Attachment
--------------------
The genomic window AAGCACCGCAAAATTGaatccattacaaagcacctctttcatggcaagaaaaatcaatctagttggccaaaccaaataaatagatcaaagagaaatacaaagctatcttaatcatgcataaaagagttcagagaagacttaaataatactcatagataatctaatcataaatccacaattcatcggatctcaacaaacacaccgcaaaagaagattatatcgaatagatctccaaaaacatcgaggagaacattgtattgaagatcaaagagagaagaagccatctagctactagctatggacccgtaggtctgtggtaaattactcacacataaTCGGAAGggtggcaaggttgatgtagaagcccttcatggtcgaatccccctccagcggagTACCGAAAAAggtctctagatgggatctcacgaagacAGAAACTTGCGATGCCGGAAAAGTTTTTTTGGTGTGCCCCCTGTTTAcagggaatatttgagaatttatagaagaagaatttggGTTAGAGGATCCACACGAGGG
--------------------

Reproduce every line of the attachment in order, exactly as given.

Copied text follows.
The genomic window AAGCACCGCAAAATTGaatccattacaaagcacctctttcatggcaagaaaaatcaatctagttggccaaaccaaataaatagatcaaagagaaatacaaagctatcttaatcatgcataaaagagttcagagaagacttaaataatactcatagataatctaatcataaatccacaattcatcggatctcaacaaacacaccgcaaaagaagattatatcgaatagatctccaaaaacatcgaggagaacattgtattgaagatcaaagagagaagaagccatctagctactagctatggacccgtaggtctgtggtaaattactcacacataaTCGGAAGggtggcaaggttgatgtagaagcccttcatggtcgaatccccctccagcggagTACCGAAAAAggtctctagatgggatctcacgaagacAGAAACTTGCGATGCCGGAAAAGTTTTTTTGGTGTGCCCCCTGTTTAcagggaatatttgagaatttatagaagaagaatttggGTTAGAGGATCCACACGAGGG